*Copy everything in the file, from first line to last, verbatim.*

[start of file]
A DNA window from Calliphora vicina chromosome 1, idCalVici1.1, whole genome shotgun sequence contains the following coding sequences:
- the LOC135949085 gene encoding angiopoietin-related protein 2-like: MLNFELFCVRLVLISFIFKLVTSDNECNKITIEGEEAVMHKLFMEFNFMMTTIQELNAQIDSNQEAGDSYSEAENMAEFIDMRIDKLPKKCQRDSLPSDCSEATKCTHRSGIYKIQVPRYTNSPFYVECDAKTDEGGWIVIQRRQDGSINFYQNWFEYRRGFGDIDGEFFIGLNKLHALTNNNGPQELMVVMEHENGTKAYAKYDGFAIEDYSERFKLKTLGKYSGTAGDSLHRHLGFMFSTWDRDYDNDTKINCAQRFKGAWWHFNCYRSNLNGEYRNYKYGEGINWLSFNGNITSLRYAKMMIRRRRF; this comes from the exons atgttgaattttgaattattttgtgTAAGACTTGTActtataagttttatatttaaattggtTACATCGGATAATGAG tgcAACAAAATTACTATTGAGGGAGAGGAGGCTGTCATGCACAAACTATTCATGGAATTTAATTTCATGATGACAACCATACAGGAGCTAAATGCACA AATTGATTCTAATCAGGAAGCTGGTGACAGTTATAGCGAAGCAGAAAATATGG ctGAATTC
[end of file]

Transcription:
A DNA window from Calliphora vicina chromosome 1, idCalVici1.1, whole genome shotgun sequence contains the following coding sequences:
- the LOC135949085 gene encoding angiopoietin-related protein 2-like: MLNFELFCVRLVLISFIFKLVTSDNECNKITIEGEEAVMHKLFMEFNFMMTTIQELNAQIDSNQEAGDSYSEAENMAEFIDMRIDKLPKKCQRDSLPSDCSEATKCTHRSGIYKIQVPRYTNSPFYVECDAKTDEGGWIVIQRRQDGSINFYQNWFEYRRGFGDIDGEFFIGLNKLHALTNNNGPQELMVVMEHENGTKAYAKYDGFAIEDYSERFKLKTLGKYSGTAGDSLHRHLGFMFSTWDRDYDNDTKINCAQRFKGAWWHFNCYRSNLNGEYRNYKYGEGINWLSFNGNITSLRYAKMMIRRRRF; this comes from the exons atgttgaattttgaattattttgtgTAAGACTTGTActtataagttttatatttaaattggtTACATCGGATAATGAG tgcAACAAAATTACTATTGAGGGAGAGGAGGCTGTCATGCACAAACTATTCATGGAATTTAATTTCATGATGACAACCATACAGGAGCTAAATGCACA AATTGATTCTAATCAGGAAGCTGGTGACAGTTATAGCGAAGCAGAAAATATGG ctGAATTC